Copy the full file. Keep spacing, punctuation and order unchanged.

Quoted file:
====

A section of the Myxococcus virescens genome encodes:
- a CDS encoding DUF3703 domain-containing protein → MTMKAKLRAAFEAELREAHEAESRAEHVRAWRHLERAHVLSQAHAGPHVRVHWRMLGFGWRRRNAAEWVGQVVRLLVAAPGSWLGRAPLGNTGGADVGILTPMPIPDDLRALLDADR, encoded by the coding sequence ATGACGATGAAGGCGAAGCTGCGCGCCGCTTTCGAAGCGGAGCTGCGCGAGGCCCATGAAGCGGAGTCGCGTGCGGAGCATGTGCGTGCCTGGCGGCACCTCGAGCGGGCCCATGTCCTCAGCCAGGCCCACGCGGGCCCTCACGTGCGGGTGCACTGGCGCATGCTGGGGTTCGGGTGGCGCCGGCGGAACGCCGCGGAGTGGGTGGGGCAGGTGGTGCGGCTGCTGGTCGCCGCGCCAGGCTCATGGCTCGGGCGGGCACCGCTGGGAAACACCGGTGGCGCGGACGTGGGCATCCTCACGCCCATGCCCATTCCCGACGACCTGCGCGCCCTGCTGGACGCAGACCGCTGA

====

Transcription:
A section of the Myxococcus virescens genome encodes:
- a CDS encoding DUF3703 domain-containing protein → MTMKAKLRAAFEAELREAHEAESRAEHVRAWRHLERAHVLSQAHAGPHVRVHWRMLGFGWRRRNAAEWVGQVVRLLVAAPGSWLGRAPLGNTGGADVGILTPMPIPDDLRALLDADR, encoded by the coding sequence ATGACGATGAAGGCGAAGCTGCGCGCCGCTTTCGAAGCGGAGCTGCGCGAGGCCCATGAAGCGGAGTCGCGTGCGGAGCATGTGCGTGCCTGGCGGCACCTCGAGCGGGCCCATGTCCTCAGCCAGGCCCACGCGGGCCCTCACGTGCGGGTGCACTGGCGCATGCTGGGGTTCGGGTGGCGCCGGCGGAACGCCGCGGAGTGGGTGGGGCAGGTGGTGCGGCTGCTGGTCGCCGCGCCAGGCTCATGGCTCGGGCGGGCACCGCTGGGAAACACCGGTGGCGCGGACGTGGGCATCCTCACGCCCATGCCCATTCCCGACGACCTGCGCGCCCTGCTGGACGCAGACCGCTGA